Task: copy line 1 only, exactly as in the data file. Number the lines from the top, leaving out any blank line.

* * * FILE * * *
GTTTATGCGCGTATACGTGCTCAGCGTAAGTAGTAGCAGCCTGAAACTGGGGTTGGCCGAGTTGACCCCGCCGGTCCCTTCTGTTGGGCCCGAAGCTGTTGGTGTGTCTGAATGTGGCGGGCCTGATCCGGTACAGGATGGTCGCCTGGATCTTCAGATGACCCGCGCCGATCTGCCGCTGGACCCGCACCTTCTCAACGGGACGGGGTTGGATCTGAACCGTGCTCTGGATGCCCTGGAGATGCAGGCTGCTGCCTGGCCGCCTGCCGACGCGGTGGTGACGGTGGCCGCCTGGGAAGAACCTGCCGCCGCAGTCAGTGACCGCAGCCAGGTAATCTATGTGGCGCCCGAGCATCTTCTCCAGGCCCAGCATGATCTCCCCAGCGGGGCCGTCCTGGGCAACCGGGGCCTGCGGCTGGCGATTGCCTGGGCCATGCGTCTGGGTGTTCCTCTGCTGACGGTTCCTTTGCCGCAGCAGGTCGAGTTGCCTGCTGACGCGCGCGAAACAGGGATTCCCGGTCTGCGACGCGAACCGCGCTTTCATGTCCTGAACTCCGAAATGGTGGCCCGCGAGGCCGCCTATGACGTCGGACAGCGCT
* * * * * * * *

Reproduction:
GTTTATGCGCGTATACGTGCTCAGCGTAAGTAGTAGCAGCCTGAAACTGGGGTTGGCCGAGTTGACCCCGCCGGTCCCTTCTGTTGGGCCCGAAGCTGTTGGTGTGTCTGAATGTGGCGGGCCTGATCCGGTACAGGATGGTCGCCTGGATCTTCAGATGACCCGCGCCGATCTGCCGCTGGACCCGCACCTTCTCAACGGGACGGGGTTGGATCTGAACCGTGCTCTGGATGCCCTGGAGATGCAGGCTGCTGCCTGGCCGCCTGCCGACGCGGTGGTGACGGTGGCCGCCTGGGAAGAACCTGCCGCCGCAGTCAGTGACCGCAGCCAGGTAATCTATGTGGCGCCCGAGCATCTTCTCCAGGCCCAGCATGATCTCCCCAGCGGGGCCGTCCTGGGCAACCGGGGCCTGCGGCTGGCGATTGCCTGGGCCATGCGTCTGGGTGTTCCTCTGCTGACGGTTCCTTTGCCGCAGCAGGTCGAGTTGCCTGCTGACGCGCGCGAAACAGGGATTCCCGGTCTGCGACGCGAACCGCGCTTTCATGTCCTGAACTCCGAAATGGTGGCCCGCGAGGCCGCCTATGACGTCGGACAGCGCT